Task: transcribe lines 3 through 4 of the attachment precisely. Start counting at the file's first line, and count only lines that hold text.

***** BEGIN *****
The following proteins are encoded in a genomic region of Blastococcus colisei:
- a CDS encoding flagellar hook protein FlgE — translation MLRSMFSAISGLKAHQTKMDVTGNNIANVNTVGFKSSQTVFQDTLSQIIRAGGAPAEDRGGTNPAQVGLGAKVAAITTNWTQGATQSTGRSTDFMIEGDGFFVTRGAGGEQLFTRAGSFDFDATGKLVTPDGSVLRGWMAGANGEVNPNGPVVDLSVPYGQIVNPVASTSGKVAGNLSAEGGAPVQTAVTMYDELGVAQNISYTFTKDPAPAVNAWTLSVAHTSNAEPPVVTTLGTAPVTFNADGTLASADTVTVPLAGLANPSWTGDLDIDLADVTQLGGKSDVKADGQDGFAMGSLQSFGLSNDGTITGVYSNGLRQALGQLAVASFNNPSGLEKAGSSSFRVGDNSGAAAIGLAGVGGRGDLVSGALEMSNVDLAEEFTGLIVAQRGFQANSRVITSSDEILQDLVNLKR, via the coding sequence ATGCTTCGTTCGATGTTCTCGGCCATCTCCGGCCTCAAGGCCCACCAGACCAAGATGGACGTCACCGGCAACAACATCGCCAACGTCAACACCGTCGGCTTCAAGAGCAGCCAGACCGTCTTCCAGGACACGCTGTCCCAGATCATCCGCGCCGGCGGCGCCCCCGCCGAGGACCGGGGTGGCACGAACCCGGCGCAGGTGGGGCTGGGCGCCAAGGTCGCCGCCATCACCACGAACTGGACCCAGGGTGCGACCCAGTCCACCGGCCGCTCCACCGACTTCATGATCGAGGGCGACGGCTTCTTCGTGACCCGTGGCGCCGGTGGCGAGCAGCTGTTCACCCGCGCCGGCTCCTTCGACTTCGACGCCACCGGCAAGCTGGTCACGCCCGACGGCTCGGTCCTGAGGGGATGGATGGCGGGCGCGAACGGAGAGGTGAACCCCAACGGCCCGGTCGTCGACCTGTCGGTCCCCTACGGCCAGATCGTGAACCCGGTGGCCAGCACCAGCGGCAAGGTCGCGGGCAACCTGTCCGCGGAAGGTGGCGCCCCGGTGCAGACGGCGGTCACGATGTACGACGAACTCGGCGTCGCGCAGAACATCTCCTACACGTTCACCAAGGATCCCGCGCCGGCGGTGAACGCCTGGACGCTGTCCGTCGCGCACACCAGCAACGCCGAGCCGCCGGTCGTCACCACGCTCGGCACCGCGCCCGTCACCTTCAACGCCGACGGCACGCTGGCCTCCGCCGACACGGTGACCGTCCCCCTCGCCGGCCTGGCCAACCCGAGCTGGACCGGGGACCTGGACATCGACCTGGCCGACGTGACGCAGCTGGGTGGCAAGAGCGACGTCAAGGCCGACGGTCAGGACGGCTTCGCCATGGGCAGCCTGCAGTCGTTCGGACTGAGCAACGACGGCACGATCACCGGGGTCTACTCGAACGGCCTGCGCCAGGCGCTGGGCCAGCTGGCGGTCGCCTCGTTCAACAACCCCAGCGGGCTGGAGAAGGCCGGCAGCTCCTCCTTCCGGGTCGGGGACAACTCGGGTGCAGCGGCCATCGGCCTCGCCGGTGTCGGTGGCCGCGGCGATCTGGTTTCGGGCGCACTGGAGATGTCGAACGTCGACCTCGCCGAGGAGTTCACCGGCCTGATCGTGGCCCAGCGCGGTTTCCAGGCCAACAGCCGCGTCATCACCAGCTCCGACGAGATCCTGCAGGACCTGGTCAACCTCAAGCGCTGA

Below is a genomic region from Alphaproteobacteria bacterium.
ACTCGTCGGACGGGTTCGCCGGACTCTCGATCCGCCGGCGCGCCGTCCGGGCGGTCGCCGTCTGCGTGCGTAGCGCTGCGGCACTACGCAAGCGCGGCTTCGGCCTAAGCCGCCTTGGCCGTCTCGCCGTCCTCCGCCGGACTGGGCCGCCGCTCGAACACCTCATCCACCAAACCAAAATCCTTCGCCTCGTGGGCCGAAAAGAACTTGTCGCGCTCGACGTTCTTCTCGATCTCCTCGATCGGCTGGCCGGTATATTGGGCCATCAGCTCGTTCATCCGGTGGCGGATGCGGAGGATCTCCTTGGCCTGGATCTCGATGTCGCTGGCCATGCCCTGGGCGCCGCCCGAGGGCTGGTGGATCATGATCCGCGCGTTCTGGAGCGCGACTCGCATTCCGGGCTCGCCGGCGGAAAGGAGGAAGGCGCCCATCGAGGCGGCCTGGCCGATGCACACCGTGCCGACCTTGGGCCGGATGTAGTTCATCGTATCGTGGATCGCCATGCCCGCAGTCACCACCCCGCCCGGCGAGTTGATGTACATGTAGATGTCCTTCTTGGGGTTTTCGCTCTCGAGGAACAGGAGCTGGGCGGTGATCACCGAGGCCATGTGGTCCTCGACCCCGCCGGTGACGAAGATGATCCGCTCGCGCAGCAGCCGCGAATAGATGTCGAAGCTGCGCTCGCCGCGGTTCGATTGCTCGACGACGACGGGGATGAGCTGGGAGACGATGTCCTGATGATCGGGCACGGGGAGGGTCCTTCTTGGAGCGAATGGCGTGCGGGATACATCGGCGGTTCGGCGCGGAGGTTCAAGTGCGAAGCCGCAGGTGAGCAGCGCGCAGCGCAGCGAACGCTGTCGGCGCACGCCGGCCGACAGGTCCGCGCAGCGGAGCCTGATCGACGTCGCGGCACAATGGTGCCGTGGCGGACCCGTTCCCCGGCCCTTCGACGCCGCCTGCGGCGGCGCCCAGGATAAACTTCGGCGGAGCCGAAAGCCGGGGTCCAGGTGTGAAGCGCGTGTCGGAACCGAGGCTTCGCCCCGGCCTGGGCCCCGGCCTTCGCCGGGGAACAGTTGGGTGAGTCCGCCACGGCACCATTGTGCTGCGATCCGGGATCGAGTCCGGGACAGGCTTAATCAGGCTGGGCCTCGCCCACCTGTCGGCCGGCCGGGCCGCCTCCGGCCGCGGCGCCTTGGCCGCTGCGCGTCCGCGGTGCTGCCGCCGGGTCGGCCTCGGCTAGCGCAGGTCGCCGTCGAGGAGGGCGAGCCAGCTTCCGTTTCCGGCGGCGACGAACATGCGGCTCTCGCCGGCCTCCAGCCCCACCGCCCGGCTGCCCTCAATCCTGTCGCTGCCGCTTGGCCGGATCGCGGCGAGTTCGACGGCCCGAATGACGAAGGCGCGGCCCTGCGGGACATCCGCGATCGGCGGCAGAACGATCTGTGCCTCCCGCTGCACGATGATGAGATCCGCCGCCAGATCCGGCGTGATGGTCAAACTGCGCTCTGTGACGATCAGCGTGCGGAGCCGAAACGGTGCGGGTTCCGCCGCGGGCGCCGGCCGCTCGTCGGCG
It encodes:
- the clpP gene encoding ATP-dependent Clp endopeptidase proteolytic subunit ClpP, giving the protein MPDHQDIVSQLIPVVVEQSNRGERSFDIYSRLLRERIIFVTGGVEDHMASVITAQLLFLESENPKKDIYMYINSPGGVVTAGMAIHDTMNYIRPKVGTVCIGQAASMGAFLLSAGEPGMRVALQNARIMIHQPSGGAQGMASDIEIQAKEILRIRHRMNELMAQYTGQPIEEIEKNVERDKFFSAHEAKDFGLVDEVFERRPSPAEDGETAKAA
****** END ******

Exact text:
Below is a genomic region from Alphaproteobacteria bacterium.
ACTCGTCGGACGGGTTCGCCGGACTCTCGATCCGCCGGCGCGCCGTCCGGGCGGTCGCCGTCTGCGTGCGTAGCGCTGCGGCACTACGCAAGCGCGGCTTCGGCCTAAGCCGCCTTGGCCGTCTCGCCGTCCTCCGCCGGACTGGGCCGCCGCTCGAACACCTCATCCACCAAACCAAAATCCTTCGCCTCGTGGGCCGAAAAGAACTTGTCGCGCTCGACGTTCTTCTCGATCTCCTCGATCGGCTGGCCGGTATATTGGGCCATCAGCTCGTTCATCCGGTGGCGGATGCGGAGGATCTCCTTGGCCTGGATCTCGATGTCGCTGGCCATGCCCTGGGCGCCGCCCGAGGGCTGGTGGATCATGATCCGCGCGTTCTGGAGCGCGACTCGCATTCCGGGCTCGCCGGCGGAAAGGAGGAAGGCGCCCATCGAGGCGGCCTGGCCGATGCACACCGTGCCGACCTTGGGCCGGATGTAGTTCATCGTATCGTGGATCGCCATGCCCGCAGTCACCACCCCGCCCGGCGAGTTGATGTACATGTAGATGTCCTTCTTGGGGTTTTCGCTCTCGAGGAACAGGAGCTGGGCGGTGATCACCGAGGCCATGTGGTCCTCGACCCCGCCGGTGACGAAGATGATCCGCTCGCGCAGCAGCCGCGAATAGATGTCGAAGCTGCGCTCGCCGCGGTTCGATTGCTCGACGACGACGGGGATGAGCTGGGAGACGATGTCCTGATGATCGGGCACGGGGAGGGTCCTTCTTGGAGCGAATGGCGTGCGGGATACATCGGCGGTTCGGCGCGGAGGTTCAAGTGCGAAGCCGCAGGTGAGCAGCGCGCAGCGCAGCGAACGCTGTCGGCGCACGCCGGCCGACAGGTCCGCGCAGCGGAGCCTGATCGACGTCGCGGCACAATGGTGCCGTGGCGGACCCGTTCCCCGGCCCTTCGACGCCGCCTGCGGCGGCGCCCAGGATAAACTTCGGCGGAGCCGAAAGCCGGGGTCCAGGTGTGAAGCGCGTGTCGGAACCGAGGCTTCGCCCCGGCCTGGGCCCCGGCCTTCGCCGGGGAACAGTTGGGTGAGTCCGCCACGGCACCATTGTGCTGCGATCCGGGATCGAGTCCGGGACAGGCTTAATCAGGCTGGGCCTCGCCCACCTGTCGGCCGGCCGGGCCGCCTCCGGCCGCGGCGCCTTGGCCGCTGCGCGTCCGCGGTGCTGCCGCCGGGTCGGCCTCGGCTAGCGCAGGTCGCCGTCGAGGAGGGCGAGCCAGCTTCCGTTTCCGGCGGCGACGAACATGCGGCTCTCGCCGGCCTCCAGCCCCACCGCCCGGCTGCCCTCAATCCTGTCGCTGCCGCTTGGCCGGATCGCGGCGAGTTCGACGGCCCGAATGACGAAGGCGCGGCCCTGCGGGACATCCGCGATCGGCGGCAGAACGATCTGTGCCTCCCGCTGCACGATGATGAGATCCGCCGCCAGATCCGGCGTGATGGTCAAACTGCGCTCTGTGACGATCAGCGTGCGGAGCCGAAACGGTGCGGGTTCCGCCGCGGGCGCCGGCCGCTCGTCGGCG